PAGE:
This will give you a more accurate measurement than if you just tried to eye it.
Cinnamon has a warm, sweet flavor and pungent aroma that is perfect for spicing up butter chicken.
I usually add a teaspoon of ground cinnamon to my recipe, but you can adjust the amount to your taste.
Cinnamon is a great way to add depth of flavor to your dish without overpowering the other flavors.
It pairs well with other spices like cumin, coriander, and turmeric.
If you want a richer flavor, you can also add a cinnamon stick to your recipe.
Just remember to remove it before serving!
Here’s a pro tip: To really bring out the flavor of cinnamon, toast it in a dry pan over low heat for a few minutes before adding it to your recipe. This will help release the essential oils and make the flavor more potent.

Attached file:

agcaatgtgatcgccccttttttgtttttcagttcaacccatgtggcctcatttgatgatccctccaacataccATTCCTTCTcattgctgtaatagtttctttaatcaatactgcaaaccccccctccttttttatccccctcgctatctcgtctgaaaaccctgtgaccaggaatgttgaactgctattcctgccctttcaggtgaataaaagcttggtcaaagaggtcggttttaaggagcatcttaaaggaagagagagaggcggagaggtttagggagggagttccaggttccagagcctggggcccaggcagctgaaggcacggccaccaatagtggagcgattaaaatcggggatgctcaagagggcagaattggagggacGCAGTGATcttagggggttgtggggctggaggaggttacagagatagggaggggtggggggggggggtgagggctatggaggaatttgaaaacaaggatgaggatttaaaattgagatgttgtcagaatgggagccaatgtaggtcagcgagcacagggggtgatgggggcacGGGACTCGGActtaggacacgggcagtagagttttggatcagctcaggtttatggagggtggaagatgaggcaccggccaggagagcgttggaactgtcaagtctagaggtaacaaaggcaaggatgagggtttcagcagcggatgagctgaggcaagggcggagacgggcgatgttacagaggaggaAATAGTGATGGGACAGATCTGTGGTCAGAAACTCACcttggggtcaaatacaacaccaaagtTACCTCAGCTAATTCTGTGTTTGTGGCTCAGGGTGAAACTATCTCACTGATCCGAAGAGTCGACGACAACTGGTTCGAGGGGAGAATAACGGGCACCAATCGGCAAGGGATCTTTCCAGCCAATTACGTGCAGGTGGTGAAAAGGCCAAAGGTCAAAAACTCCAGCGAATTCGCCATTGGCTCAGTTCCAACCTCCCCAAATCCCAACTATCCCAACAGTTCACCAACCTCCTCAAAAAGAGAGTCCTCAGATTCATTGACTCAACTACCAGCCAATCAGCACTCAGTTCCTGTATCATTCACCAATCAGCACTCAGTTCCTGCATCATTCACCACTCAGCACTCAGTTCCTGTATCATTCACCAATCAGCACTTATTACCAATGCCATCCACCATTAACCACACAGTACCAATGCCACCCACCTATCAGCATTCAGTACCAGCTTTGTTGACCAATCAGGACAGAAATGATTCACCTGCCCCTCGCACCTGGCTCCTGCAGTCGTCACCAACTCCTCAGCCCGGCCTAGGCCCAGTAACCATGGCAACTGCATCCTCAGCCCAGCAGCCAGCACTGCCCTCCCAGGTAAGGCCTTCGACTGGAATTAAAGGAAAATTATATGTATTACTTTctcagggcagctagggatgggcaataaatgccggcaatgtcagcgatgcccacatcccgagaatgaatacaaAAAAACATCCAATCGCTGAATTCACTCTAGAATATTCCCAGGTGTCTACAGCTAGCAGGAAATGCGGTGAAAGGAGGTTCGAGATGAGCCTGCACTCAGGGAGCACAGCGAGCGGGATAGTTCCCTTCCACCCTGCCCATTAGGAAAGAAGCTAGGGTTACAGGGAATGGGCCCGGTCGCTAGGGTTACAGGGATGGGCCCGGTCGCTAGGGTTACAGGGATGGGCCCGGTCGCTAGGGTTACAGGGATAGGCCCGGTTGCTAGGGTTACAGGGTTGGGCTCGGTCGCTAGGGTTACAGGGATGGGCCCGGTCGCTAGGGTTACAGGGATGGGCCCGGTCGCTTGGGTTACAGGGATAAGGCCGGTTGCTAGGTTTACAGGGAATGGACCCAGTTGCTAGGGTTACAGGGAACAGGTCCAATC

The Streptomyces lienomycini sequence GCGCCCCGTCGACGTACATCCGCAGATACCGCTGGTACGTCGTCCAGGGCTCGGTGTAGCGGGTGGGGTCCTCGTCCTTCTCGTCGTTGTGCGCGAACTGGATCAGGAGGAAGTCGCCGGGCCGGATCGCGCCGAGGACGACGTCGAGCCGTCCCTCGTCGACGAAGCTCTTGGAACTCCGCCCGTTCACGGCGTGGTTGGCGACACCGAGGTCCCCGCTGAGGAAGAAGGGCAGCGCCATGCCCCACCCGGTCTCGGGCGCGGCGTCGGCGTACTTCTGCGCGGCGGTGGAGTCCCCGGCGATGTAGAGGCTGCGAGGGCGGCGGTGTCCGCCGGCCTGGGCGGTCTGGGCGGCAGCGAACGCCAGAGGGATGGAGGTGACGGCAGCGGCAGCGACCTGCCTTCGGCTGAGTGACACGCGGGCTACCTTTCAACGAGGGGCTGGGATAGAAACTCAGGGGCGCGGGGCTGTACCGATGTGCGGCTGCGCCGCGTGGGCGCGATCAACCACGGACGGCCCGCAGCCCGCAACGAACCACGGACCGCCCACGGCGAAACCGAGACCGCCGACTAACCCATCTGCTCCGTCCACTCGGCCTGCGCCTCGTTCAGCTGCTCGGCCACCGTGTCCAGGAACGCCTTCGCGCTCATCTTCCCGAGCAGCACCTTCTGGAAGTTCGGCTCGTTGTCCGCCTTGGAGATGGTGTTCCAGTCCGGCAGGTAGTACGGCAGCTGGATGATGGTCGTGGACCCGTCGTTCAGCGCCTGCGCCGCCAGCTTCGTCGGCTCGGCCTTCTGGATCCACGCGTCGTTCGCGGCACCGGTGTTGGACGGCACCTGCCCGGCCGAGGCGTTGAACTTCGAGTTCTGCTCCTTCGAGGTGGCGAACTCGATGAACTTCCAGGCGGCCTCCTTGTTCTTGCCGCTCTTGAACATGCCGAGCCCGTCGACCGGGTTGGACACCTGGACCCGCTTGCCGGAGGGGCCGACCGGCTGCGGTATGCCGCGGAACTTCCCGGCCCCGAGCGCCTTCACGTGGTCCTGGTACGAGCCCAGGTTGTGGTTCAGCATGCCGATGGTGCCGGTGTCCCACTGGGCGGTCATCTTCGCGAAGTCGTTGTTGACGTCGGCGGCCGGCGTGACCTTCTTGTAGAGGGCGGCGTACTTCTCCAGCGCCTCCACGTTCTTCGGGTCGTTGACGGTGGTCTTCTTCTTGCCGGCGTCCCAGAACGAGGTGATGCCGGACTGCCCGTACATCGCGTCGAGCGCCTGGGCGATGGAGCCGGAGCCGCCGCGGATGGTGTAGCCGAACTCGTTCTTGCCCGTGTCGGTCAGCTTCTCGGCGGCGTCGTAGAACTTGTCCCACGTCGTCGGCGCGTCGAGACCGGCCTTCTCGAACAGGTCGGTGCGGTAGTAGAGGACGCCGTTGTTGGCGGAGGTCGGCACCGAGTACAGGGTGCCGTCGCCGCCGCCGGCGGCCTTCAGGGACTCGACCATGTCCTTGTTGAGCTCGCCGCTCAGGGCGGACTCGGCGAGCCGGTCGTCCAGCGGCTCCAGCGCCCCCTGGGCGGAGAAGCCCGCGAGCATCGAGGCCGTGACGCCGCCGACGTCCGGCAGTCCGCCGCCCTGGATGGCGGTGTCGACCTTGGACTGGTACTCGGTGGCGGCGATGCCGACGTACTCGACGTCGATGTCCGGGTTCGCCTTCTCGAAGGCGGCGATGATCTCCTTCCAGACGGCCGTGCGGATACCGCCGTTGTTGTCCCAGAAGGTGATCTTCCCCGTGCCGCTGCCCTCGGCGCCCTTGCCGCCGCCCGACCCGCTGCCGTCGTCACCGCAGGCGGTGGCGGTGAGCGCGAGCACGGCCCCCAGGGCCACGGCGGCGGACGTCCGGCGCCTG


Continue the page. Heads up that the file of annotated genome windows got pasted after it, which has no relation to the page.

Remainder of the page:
This intensely aromatic spice has a subtly sweet taste with a hint of bitterness.
Cloves are the unopened flower buds of the evergreen clove tree.
Cloves are used to flavor both sweet and savory dishes.
You’ll often find them in spice blends like garam masala, as well as in mulled wine and cider recipes.
When using cloves in your cooking, be careful not to overdo it, as a little goes a long way.
I like to use about 3-4 whole cloves in my butter chicken recipe.
I add them along with the other spices at the beginning of cooking, so that they have time to infuse their flavor into the dish.
Here’s a pro tip: To make removing whole cloves from your dish easier, try tying them up in a piece of cheesecloth or a coffee filter before adding them to your recipe. This way, you can just fish them out when you’re done cooking!
Nutmeg is a warm spice with slightly nutty, sweet, woody flavors. It’s often used in savory dishes like butter chicken.